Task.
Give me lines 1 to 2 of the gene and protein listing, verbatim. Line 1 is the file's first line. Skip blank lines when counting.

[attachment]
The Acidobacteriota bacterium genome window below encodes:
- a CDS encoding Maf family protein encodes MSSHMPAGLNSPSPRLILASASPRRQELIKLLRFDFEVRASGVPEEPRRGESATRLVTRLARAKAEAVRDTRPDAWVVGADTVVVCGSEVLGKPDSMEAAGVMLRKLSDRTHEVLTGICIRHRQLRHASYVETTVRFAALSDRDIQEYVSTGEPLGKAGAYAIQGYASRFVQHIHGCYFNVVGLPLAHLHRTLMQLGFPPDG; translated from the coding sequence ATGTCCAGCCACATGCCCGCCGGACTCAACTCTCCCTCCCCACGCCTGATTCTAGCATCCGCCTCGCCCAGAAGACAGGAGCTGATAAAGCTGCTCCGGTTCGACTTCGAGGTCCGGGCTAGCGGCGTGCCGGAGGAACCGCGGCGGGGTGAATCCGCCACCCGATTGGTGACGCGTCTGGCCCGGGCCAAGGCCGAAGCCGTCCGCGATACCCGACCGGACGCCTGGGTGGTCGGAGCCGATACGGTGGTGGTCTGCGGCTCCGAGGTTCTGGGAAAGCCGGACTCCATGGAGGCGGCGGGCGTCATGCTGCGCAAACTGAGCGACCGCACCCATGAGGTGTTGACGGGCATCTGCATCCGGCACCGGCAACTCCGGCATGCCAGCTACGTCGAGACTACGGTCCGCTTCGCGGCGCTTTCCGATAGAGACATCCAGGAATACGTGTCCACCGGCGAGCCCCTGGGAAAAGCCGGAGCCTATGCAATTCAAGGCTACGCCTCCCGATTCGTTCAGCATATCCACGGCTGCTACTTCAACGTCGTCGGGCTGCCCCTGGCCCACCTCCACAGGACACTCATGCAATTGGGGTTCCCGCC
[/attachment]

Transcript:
The Acidobacteriota bacterium genome window below encodes:
- a CDS encoding Maf family protein encodes MSSHMPAGLNSPSPRLILASASPRRQELIKLLRFDFEVRASGVPEEPRRGESATRLVTRLARAKAEAVRDTRPDAWVVGADTVVVCGSEVLGKPDSMEAAGVMLRKLSDRTHEVLTGICIRHRQLRHASYVETTVRFAALSDRDIQEYVSTGEPLGKAGAYAIQGYASRFVQHIHGCYFNVVGLPLAHLHRTLMQLGFPPDG; translated from the coding sequence ATGTCCAGCCACATGCCCGCCGGACTCAACTCTCCCTCCCCACGCCTGATTCTAGCATCCGCCTCGCCCAGAAGACAGGAGCTGATAAAGCTGCTCCGGTTCGACTTCGAGGTCCGGGCTAGCGGCGTGCCGGAGGAACCGCGGCGGGGTGAATCCGCCACCCGATTGGTGACGCGTCTGGCCCGGGCCAAGGCCGAAGCCGTCCGCGATACCCGACCGGACGCCTGGGTGGTCGGAGCCGATACGGTGGTGGTCTGCGGCTCCGAGGTTCTGGGAAAGCCGGACTCCATGGAGGCGGCGGGCGTCATGCTGCGCAAACTGAGCGACCGCACCCATGAGGTGTTGACGGGCATCTGCATCCGGCACCGGCAACTCCGGCATGCCAGCTACGTCGAGACTACGGTCCGCTTCGCGGCGCTTTCCGATAGAGACATCCAGGAATACGTGTCCACCGGCGAGCCCCTGGGAAAAGCCGGAGCCTATGCAATTCAAGGCTACGCCTCCCGATTCGTTCAGCATATCCACGGCTGCTACTTCAACGTCGTCGGGCTGCCCCTGGCCCACCTCCACAGGACACTCATGCAATTGGGGTTCCCGCC